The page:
Baking sector responds to salt criticism

By Anthony Fletcher

- Last updated on GMT

Related tags: Salt, Bread

The UK's Federation of Bakers has responded to criticism that the
sector has not done enough to meet food standard targets on salt
reduction.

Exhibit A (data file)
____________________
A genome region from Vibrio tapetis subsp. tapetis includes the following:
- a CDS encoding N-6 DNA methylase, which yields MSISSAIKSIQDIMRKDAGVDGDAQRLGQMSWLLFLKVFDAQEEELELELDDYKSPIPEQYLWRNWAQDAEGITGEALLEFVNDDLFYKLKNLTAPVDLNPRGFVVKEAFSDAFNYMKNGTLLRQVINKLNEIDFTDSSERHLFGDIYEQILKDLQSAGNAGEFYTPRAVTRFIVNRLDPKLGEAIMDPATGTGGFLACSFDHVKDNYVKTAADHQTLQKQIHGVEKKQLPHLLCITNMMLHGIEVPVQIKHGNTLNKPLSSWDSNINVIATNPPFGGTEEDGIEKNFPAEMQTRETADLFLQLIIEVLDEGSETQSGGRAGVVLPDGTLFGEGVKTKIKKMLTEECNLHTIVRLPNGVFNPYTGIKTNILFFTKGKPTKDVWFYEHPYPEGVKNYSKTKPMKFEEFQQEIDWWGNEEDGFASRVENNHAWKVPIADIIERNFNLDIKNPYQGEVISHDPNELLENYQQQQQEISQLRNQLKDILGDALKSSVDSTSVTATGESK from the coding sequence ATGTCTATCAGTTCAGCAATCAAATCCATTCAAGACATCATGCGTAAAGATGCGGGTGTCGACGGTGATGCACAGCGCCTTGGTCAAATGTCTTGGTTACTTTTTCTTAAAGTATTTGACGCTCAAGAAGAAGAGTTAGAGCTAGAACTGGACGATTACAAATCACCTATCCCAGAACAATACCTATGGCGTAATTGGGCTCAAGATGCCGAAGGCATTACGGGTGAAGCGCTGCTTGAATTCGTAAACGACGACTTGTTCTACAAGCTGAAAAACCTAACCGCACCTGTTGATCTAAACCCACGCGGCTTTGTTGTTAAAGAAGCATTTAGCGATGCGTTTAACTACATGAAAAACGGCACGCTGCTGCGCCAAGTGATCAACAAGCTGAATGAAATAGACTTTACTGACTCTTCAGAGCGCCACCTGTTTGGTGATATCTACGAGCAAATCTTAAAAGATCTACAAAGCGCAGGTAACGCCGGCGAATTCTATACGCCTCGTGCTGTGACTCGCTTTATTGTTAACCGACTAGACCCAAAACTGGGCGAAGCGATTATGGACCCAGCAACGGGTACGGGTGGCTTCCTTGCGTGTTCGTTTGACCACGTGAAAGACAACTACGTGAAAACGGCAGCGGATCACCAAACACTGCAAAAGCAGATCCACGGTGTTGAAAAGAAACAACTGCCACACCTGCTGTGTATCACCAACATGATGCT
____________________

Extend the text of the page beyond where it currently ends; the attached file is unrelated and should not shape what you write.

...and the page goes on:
According to a new survey from the Consensus Action on Salt and Health (CASH), over 35 per cent of commercial bread in the UK does not meet FSA targets for salt levels. But Gordon Polson, director of the Federation of Bakers, claims that the sector has made significant progress given the challenges that salt reduction presents. "Since November 2005, when the baking industry announced its plans to reduce salt in bread, the industry has made significant strides in meeting the targets agreed with the FSA,"​ he said. "Although our members are happy to be working with the FSA on this issue, the reduction of salt in bread thus far has been immensely challenging for the entire industry as salt plays such a critical role in dough formation."It is widely recognised that any change that may diminish the flavour would be counterproductive to the objective of improving diets as it is acknowledged that bread plays an important role in a healthy, balanced diet." ​ Pressure groups such as CASH​ however believe that more could be done. It claims to have looked at the salt content of 138 loaves of wrapped bread commercially available in UK supermarkets and found that 36 per cent contained more than 1.1 grams of salt per 100g - the target salt level for bread set by the Food Standards Agency (FSA). "Much work has been done over the years to reduce the salt that is added to our bread, but we want all breads to contain as little salt as possible,"​ said Graham MacGregor, chairman of CASH and professor of cardiovascular medicine. "It's clear that bread can be produced with lower levels of salt with no effect on sales. So why are the other bakers not cutting salt further?"​ Salt is of course a vital nutrient and is necessary for the body to function, and remains a vitally important compound in food manufacturing in terms of taste and preservation. But CASH considers the average daily salt consumption in the western world, between 10 and 12g, far too high. The pressure has been mounting on food manufacturers to reduce the salt content of their foods and the UK's food standards agency (FSA) recommendation of six grams of salt per day for the general population is understood to be more a realistic target for the next five years than the ideal healthy limit. "Bread is the largest source of salt in the UK diet, so if the salt content of all the bread on sale in the UK was that of the lowest levels found in this survey - around 0.6g to 0.8g of salt per 100g - we could cut the average population daily intake of salt by around 1g,"​ said MacGregor. The Federation of Bakers however remains convinced that good progress has been made in cooperation with the FSA. The organisation entered into discussions with the agency to establish an acceptable target for salt reduction by 2010, which was agreed at 0.43g sodium per 100 grammes to be achieved by that date. "There has already been a 10 per cent reduction in the two years to the end of 2005, and a further reductions will be made to meet the 2010 target,"​ said Polson. "The Federation will continue to work with the FSA to monitor progress towards this target, in particular a review scheduled for 2008."

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